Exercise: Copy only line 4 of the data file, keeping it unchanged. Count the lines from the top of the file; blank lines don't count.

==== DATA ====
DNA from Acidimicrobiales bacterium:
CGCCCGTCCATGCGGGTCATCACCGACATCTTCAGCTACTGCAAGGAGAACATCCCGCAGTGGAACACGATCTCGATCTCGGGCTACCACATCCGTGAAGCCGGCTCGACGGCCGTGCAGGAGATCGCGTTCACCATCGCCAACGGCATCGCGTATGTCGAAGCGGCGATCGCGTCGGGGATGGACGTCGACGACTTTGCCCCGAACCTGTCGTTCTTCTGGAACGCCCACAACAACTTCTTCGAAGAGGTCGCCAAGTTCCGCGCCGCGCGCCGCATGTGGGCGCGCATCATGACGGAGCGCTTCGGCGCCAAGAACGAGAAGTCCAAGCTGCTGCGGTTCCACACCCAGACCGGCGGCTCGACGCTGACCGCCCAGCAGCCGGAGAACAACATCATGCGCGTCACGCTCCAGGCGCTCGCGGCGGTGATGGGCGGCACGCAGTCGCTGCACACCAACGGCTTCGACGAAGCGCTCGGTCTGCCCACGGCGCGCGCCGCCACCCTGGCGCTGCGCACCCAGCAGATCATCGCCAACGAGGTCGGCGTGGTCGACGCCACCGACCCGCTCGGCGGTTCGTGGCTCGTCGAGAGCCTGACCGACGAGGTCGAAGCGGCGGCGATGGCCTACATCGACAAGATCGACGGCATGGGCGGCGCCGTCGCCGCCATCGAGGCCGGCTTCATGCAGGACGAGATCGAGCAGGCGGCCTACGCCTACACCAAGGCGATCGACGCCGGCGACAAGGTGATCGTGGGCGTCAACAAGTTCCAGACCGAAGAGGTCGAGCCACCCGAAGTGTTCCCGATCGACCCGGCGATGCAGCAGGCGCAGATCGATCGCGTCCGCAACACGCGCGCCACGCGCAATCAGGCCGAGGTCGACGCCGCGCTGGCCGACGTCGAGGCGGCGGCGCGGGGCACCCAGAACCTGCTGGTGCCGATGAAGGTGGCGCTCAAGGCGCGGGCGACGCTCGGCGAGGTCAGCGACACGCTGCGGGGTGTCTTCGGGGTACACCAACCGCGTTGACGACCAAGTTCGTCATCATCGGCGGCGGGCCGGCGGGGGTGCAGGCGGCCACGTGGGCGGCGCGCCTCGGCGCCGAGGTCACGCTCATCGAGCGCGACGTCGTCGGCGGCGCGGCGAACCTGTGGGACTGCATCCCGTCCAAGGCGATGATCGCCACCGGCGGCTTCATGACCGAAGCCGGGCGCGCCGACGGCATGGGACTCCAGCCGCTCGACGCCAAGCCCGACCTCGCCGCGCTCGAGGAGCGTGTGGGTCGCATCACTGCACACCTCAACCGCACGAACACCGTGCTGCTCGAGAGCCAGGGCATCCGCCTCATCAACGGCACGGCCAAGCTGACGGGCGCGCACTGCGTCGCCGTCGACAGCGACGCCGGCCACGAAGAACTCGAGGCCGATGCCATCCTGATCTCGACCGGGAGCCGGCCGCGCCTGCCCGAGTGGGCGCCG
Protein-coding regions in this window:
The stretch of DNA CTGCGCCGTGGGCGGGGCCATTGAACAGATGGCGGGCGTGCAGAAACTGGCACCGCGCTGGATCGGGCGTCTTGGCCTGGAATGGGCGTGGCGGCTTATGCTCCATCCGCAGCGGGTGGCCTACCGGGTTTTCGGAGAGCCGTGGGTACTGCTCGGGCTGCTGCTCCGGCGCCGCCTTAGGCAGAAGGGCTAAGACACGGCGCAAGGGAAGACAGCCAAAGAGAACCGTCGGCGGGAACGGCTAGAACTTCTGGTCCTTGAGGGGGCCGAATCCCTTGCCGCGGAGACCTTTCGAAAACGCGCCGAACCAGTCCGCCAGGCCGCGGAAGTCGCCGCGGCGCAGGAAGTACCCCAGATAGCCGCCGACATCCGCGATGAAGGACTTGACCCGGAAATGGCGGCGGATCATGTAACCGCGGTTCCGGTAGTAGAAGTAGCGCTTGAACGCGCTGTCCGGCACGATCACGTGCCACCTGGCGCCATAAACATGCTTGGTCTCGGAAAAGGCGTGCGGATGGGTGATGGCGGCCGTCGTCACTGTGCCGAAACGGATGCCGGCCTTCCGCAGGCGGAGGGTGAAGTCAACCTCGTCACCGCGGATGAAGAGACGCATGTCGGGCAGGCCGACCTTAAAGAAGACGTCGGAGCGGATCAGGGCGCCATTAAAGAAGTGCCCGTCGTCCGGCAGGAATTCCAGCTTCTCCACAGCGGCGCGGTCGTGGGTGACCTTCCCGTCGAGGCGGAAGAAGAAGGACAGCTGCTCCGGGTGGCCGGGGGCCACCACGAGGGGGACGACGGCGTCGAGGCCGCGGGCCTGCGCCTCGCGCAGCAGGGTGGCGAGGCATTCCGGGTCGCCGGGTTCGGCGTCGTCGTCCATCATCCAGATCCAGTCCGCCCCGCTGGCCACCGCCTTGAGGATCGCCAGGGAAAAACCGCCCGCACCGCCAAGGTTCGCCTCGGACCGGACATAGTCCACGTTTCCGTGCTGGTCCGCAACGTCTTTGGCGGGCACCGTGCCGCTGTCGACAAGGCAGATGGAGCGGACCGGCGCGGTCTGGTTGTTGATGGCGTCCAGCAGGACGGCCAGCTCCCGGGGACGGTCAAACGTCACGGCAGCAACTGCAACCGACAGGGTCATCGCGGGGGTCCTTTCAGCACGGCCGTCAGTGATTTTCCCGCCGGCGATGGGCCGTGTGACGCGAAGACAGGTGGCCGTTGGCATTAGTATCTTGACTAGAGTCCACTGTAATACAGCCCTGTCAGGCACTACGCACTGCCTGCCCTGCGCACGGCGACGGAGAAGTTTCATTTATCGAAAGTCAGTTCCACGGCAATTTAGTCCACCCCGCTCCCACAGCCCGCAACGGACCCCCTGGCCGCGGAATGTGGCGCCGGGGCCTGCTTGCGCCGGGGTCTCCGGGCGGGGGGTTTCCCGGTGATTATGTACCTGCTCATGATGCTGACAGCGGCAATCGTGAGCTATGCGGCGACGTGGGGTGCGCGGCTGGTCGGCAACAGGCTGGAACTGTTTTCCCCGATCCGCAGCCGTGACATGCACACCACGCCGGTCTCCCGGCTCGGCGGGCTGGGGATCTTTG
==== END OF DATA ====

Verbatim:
The stretch of DNA CTGCGCCGTGGGCGGGGCCATTGAACAGATGGCGGGCGTGCAGAAACTGGCACCGCGCTGGATCGGGCGTCTTGGCCTGGAATGGGCGTGGCGGCTTATGCTCCATCCGCAGCGGGTGGCCTACCGGGTTTTCGGAGAGCCGTGGGTACTGCTCGGGCTGCTGCTCCGGCGCCGCCTTAGGCAGAAGGGCTAAGACACGGCGCAAGGGAAGACAGCCAAAGAGAACCGTCGGCGGGAACGGCTAGAACTTCTGGTCCTTGAGGGGGCCGAATCCCTTGCCGCGGAGACCTTTCGAAAACGCGCCGAACCAGTCCGCCAGGCCGCGGAAGTCGCCGCGGCGCAGGAAGTACCCCAGATAGCCGCCGACATCCGCGATGAAGGACTTGACCCGGAAATGGCGGCGGATCATGTAACCGCGGTTCCGGTAGTAGAAGTAGCGCTTGAACGCGCTGTCCGGCACGATCACGTGCCACCTGGCGCCATAAACATGCTTGGTCTCGGAAAAGGCGTGCGGATGGGTGATGGCGGCCGTCGTCACTGTGCCGAAACGGATGCCGGCCTTCCGCAGGCGGAGGGTGAAGTCAACCTCGTCACCGCGGATGAAGAGACGCATGTCGGGCAGGCCGACCTTAAAGAAGACGTCGGAGCGGATCAGGGCGCCATTAAAGAAGTGCCCGTCGTCCGGCAGGAATTCCAGCTTCTCCACAGCGGCGCGGTCGTGGGTGACCTTCCCGTCGAGGCGGAAGAAGAAGGACAGCTGCTCCGGGTGGCCGGGGGCCACCACGAGGGGGACGACGGCGTCGAGGCCGCGGGCCTGCGCCTCGCGCAGCAGGGTGGCGAGGCATTCCGGGTCGCCGGGTTCGGCGTCGTCGTCCATCATCCAGATCCAGTCCGCCCCGCTGGCCACCGCCTTGAGGATCGCCAGGGAAAAACCGCCCGCACCGCCAAGGTTCGCCTCGGACCGGACATAGTCCACGTTTCCGTGCTGGTCCGCAACGTCTTTGGCGGGCACCGTGCCGCTGTCGACAAGGCAGATGGAGCGGACCGGCGCGGTCTGGTTGTTGATGGCGTCCAGCAGGACGGCCAGCTCCCGGGGACGGTCAAACGTCACGGCAGCAACTGCAACCGACAGGGTCATCGCGGGGGTCCTTTCAGCACGGCCGTCAGTGATTTTCCCGCCGGCGATGGGCCGTGTGACGCGAAGACAGGTGGCCGTTGGCATTAGTATCTTGACTAGAGTCCACTGTAATACAGCCCTGTCAGGCACTACGCACTGCCTGCCCTGCGCACGGCGACGGAGAAGTTTCATTTATCGAAAGTCAGTTCCACGGCAATTTAGTCCACCCCGCTCCCACAGCCCGCAACGGACCCCCTGGCCGCGGAATGTGGCGCCGGGGCCTGCTTGCGCCGGGGTCTCCGGGCGGGGGGTTTCCCGGTGATTATGTACCTGCTCATGATGCTGACAGCGGCAATCGTGAGCTATGCGGCGACGTGGGGTGCGCGGCTGGTCGGCAACAGGCTGGAACTGTTTTCCCCGATCCGCAGCCGTGACATGCACACCACGCCGGTCTCCCGGCTCGGCGGGCTGGGGATCTTTG